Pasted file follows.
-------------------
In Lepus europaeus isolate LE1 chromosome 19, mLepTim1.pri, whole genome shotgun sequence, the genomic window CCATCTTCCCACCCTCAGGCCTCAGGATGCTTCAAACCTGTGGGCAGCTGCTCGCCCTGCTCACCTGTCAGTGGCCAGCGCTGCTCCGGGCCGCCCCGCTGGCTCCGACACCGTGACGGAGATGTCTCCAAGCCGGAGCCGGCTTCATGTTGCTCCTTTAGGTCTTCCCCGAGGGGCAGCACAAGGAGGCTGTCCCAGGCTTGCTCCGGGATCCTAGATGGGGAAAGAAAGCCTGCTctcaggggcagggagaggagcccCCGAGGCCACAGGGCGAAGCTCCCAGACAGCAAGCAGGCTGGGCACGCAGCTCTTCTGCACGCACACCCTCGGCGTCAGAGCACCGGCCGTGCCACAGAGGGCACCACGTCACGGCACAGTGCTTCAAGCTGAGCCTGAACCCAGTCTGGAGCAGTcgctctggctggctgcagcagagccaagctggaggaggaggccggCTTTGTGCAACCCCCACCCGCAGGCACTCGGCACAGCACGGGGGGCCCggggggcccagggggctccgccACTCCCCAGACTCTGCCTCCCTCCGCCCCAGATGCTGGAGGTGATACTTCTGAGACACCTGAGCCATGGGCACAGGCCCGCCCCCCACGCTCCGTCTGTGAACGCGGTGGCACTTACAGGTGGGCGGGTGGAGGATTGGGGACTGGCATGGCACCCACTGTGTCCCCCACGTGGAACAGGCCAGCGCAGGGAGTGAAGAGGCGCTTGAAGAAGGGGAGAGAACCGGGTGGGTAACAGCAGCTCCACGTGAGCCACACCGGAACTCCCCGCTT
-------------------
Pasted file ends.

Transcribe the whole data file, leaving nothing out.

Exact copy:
In Lepus europaeus isolate LE1 chromosome 19, mLepTim1.pri, whole genome shotgun sequence, the genomic window CCATCTTCCCACCCTCAGGCCTCAGGATGCTTCAAACCTGTGGGCAGCTGCTCGCCCTGCTCACCTGTCAGTGGCCAGCGCTGCTCCGGGCCGCCCCGCTGGCTCCGACACCGTGACGGAGATGTCTCCAAGCCGGAGCCGGCTTCATGTTGCTCCTTTAGGTCTTCCCCGAGGGGCAGCACAAGGAGGCTGTCCCAGGCTTGCTCCGGGATCCTAGATGGGGAAAGAAAGCCTGCTctcaggggcagggagaggagcccCCGAGGCCACAGGGCGAAGCTCCCAGACAGCAAGCAGGCTGGGCACGCAGCTCTTCTGCACGCACACCCTCGGCGTCAGAGCACCGGCCGTGCCACAGAGGGCACCACGTCACGGCACAGTGCTTCAAGCTGAGCCTGAACCCAGTCTGGAGCAGTcgctctggctggctgcagcagagccaagctggaggaggaggccggCTTTGTGCAACCCCCACCCGCAGGCACTCGGCACAGCACGGGGGGCCCggggggcccagggggctccgccACTCCCCAGACTCTGCCTCCCTCCGCCCCAGATGCTGGAGGTGATACTTCTGAGACACCTGAGCCATGGGCACAGGCCCGCCCCCCACGCTCCGTCTGTGAACGCGGTGGCACTTACAGGTGGGCGGGTGGAGGATTGGGGACTGGCATGGCACCCACTGTGTCCCCCACGTGGAACAGGCCAGCGCAGGGAGTGAAGAGGCGCTTGAAGAAGGGGAGAGAACCGGGTGGGTAACAGCAGCTCCACGTGAGCCACACCGGAACTCCCCGCTT